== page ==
Turkey Tails can be used in a variety of ways…as a decoction, tincture, double extract or as commercially available encapsulated extracts. They make a good broth to use as a soup base, but the fruiting bodies are tough and chewy, so you might remove them before serving the soup. I like to use the fruiting bodies when I can find them, but when I can’t, I use organically cultured mycelia that are commercially available. There is evidence that many of the activities are similar between the fruiting body and the mycelia. This isn’t always the case for mushrooms.
This is one of the most frequently used mushrooms in my practice. Much has been written about Turkey Tails, given that this species is one of the best researched among the mushrooms. Most of the research is done on two specific fractions, polysaccharoprotein Kureha (PSK) and polysaccharopeptide (PSP) isolated from cultured mycelia. PSK in particular has been in use as adjunct therapy in cancer treatment for decades in Asia and both PSK and PSP improve quality of life and disease free survival time in clinical trials of a variety of cancers.
However, there are other components of the mushroom that are also “active principles”, and both fruiting bodies and cultured mycelia have shown similar anti-tumor properties. For instance, a constituent other than PSK and PSP that shows anti-tumor activity is“SPCV” (small polypeptide from Coriolus versicolor), a polypeptide that was more potent than either PSK or PSP in inhibiting the proliferation of leukemia cell lines in cell culture (71). Also, a protein dubbed “TVC” had been isolated and found to stimulate white blood cell production in the absence of PSK and PSP (72).
Because of this, and being an herbalist, I’m most interested in the use of (and what’s known about) crude extracts. I prefer Turkey Tails as a double extract to try to get a wide variety of it’s components in my preparations. I combine the double extract with an herb or two to support clients undergoing radiation treatment or certain forms of chemotherapy. And, some clients with a personal or familial history of cancer have been using Turkey Tails as a tonic.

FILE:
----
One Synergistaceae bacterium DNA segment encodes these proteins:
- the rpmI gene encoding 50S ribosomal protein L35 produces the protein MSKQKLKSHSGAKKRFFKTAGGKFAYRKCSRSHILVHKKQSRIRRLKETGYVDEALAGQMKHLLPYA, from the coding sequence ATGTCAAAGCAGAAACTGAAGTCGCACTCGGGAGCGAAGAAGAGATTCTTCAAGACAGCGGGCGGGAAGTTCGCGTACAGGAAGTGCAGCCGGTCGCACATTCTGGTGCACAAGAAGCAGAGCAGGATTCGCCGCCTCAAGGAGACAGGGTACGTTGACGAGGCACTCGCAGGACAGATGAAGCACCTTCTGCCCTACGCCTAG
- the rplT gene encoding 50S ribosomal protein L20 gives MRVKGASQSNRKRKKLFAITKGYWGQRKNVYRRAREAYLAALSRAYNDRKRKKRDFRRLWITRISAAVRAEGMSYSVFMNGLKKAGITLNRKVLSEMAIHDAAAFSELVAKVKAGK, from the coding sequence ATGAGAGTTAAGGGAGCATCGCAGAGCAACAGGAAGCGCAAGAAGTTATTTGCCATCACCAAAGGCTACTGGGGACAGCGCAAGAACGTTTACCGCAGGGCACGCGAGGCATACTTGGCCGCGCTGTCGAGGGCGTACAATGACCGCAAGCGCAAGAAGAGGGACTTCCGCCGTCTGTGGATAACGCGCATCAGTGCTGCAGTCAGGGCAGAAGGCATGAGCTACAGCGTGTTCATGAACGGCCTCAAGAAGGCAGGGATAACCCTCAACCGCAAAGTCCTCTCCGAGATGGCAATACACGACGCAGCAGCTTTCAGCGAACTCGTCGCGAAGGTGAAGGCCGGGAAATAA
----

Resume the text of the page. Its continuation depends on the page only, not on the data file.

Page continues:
There are some studies out there on more crude preparations of Turkey Tails. In terms of cell culture experiments, ethanolic extracts of either mycelia or fruiting body reduced DNA damage in cells and showed anti-oxidant activity (73). Cultured mycelia were active against Influenza Virus (H1N1) and Herpes Simplex Virus (HSV2) in cell culture (74). Both crude water and alcohol extracts have been found to kill tumor cells in a dish while remaining nontoxic to “normal” cells, as well reducing tumor burden in animal models (75-78). Other rodent studies have demonstrated hepatoprotective, neuroprotecitve, immune boosting and beneficial blood lipid effects with crude preparations of the mushroom (79-83).
More relevant and appropriate are experiences in people. A study in HIV positive patients where they ingested 1.5-3 grams of mushroom daily resulted in increased white blood cell count and overall better energy (84). Granted it was a very tiny open label study, but who cares if the patients benefitted? A case cited by Standish, et al (85) involved a woman with stage II B cell lymphoma that had gone into remission following chemo, with subsequent recurrence in multiple locations based on scan results. The drug Rituxin combined with a commercial product called “Coriolus-MRL” consisting of both fruiting body and mycelial powder resulted in a resolution of the “hot spots”. However, it’s not possible to attribute the resolution to Rituxin, Turkey Tails or both in this case. Finally, a phase I clinical trial in female breast cancer patients who had recently completed radiation treatment was carried out with mycelium powder, and various immune system parameters improved in these immunocompromised women (86).
______________________________________________________________Some good mushroom websites: www.coloradomushrooms.com, http://botit.botany.wisc.edu/toms_fungi/, http://www.mushroomexpert.com/, and http://www.mykoweb.com/.